Students in field

Finlandia nursing program awarded Towsley grant for new HAL simulation mannequin

May 21, 2018

HAL

Finlandia University’s nursing program just grew by one.

Not one person. One mannequin.

Thanks to a grant by the Harry A. and Margaret D. Towsley Foundation, FinnU’s nursing program was able to purchase a new state-of-the-art HAL S3000 simulation mannequin for students to practice on.

“Student will be able to practice on a mannequin before they work with patients,” said Johnna Therrian, Associate Professor and Chair of FinnU’s Nursing Program. “Eventually, we’ll have a camera set up so they can record themselves and see what mistakes they made and what they did right. It will help them to figure out where their weaknesses are and build that into a strength.”

The HAL mannequin is the newest on the market, and has the ability to be programmed by instructors to create different scenarios for students to work through. A brochure from Gaumard, the company who created HAL, boasts HAL’s ability to “allow learners to monitor and manage an infinite number of simulated conditions using real tools and medical devices.”

The nursing program already has a simulation mannequin, NOELLE, who is approximately 10 years old. NOELLE is obstetrics oriented and has the ability to give birth to a simulated child mannequin.

Therrian said with both mannequins, students will now have the ability to practice two different scenarios at the same time.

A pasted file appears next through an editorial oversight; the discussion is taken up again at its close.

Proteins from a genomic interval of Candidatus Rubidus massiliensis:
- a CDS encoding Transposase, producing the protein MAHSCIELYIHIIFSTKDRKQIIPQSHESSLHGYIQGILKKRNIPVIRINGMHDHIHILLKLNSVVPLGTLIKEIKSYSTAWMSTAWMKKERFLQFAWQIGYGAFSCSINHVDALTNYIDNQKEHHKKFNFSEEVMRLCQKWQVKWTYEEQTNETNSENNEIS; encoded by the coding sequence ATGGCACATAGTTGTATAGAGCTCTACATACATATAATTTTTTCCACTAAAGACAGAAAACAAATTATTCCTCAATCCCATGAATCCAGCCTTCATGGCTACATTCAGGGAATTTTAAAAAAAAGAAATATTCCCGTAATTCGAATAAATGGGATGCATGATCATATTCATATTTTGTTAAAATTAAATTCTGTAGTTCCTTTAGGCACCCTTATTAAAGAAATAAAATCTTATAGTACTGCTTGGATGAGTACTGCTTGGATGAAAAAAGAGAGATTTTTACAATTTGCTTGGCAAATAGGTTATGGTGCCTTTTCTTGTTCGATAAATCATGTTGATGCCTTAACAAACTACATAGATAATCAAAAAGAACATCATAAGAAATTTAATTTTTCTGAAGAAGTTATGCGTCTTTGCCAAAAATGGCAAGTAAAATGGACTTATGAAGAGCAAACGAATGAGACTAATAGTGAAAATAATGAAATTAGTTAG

“We hope it will help augment what we’re already doing in the classroom and the student’s clinical experiences,” she said.

In addition to HAL, the Towsley grant also funded a Pyxis medication system trainer.

“A lot of students will see the Pyxis medication administration system in the hospitals and facilities they’ll be working in,” said Therrian. “We plan to use HAL and Pyxis at the same time because students need to know medications, how to give them and what to do. With both technologies, we can set up more advanced scenarios.”

The nursing faculty will undergo training this summer on the HAL mannequin, and Therrian is hopeful they’ll be able to use him starting with the sophomore level assessment class this fall.

“This year will be more a trial run, but by next year we should have it down pat and be able to make more of a plan,” said Therrian. “I think it will be a surprise for students to see what HAL can do.”

 

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